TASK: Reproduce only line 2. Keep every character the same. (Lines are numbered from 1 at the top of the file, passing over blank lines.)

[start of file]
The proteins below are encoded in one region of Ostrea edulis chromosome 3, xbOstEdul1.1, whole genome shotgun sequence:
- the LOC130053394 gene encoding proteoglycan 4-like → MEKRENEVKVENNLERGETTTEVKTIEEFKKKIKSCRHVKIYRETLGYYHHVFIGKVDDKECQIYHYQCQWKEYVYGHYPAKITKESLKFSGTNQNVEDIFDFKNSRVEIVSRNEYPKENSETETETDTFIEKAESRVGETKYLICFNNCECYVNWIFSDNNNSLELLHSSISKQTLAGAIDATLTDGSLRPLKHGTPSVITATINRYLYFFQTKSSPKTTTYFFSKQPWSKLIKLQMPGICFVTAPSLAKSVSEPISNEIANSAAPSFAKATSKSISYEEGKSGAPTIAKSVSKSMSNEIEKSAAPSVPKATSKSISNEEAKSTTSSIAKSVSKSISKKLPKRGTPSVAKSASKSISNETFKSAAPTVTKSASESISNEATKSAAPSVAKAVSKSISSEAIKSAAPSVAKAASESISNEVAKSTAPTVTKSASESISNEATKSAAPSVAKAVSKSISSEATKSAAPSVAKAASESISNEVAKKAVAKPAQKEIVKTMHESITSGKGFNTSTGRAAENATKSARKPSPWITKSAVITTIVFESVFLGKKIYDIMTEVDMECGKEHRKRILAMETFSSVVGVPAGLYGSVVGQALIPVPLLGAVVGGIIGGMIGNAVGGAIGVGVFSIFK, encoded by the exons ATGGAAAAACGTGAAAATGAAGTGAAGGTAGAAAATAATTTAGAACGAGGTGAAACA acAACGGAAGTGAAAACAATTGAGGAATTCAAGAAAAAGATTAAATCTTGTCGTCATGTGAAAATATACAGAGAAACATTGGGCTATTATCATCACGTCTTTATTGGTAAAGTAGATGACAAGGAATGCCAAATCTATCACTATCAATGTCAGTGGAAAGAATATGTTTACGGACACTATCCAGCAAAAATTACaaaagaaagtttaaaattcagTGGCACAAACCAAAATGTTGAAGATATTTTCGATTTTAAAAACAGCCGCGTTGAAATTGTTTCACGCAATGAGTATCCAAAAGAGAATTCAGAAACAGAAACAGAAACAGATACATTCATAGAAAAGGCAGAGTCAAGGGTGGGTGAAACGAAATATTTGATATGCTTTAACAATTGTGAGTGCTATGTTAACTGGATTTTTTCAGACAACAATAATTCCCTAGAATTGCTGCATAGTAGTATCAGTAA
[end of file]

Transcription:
- the LOC130053394 gene encoding proteoglycan 4-like → MEKRENEVKVENNLERGETTTEVKTIEEFKKKIKSCRHVKIYRETLGYYHHVFIGKVDDKECQIYHYQCQWKEYVYGHYPAKITKESLKFSGTNQNVEDIFDFKNSRVEIVSRNEYPKENSETETETDTFIEKAESRVGETKYLICFNNCECYVNWIFSDNNNSLELLHSSISKQTLAGAIDATLTDGSLRPLKHGTPSVITATINRYLYFFQTKSSPKTTTYFFSKQPWSKLIKLQMPGICFVTAPSLAKSVSEPISNEIANSAAPSFAKATSKSISYEEGKSGAPTIAKSVSKSMSNEIEKSAAPSVPKATSKSISNEEAKSTTSSIAKSVSKSISKKLPKRGTPSVAKSASKSISNETFKSAAPTVTKSASESISNEATKSAAPSVAKAVSKSISSEAIKSAAPSVAKAASESISNEVAKSTAPTVTKSASESISNEATKSAAPSVAKAVSKSISSEATKSAAPSVAKAASESISNEVAKKAVAKPAQKEIVKTMHESITSGKGFNTSTGRAAENATKSARKPSPWITKSAVITTIVFESVFLGKKIYDIMTEVDMECGKEHRKRILAMETFSSVVGVPAGLYGSVVGQALIPVPLLGAVVGGIIGGMIGNAVGGAIGVGVFSIFK, encoded by the exons ATGGAAAAACGTGAAAATGAAGTGAAGGTAGAAAATAATTTAGAACGAGGTGAAACA acAACGGAAGTGAAAACAATTGAGGAATTCAAGAAAAAGATTAAATCTTGTCGTCATGTGAAAATATACAGAGAAACATTGGGCTATTATCATCACGTCTTTATTGGTAAAGTAGATGACAAGGAATGCCAAATCTATCACTATCAATGTCAGTGGAAAGAATATGTTTACGGACACTATCCAGCAAAAATTACaaaagaaagtttaaaattcagTGGCACAAACCAAAATGTTGAAGATATTTTCGATTTTAAAAACAGCCGCGTTGAAATTGTTTCACGCAATGAGTATCCAAAAGAGAATTCAGAAACAGAAACAGAAACAGATACATTCATAGAAAAGGCAGAGTCAAGGGTGGGTGAAACGAAATATTTGATATGCTTTAACAATTGTGAGTGCTATGTTAACTGGATTTTTTCAGACAACAATAATTCCCTAGAATTGCTGCATAGTAGTATCAGTAA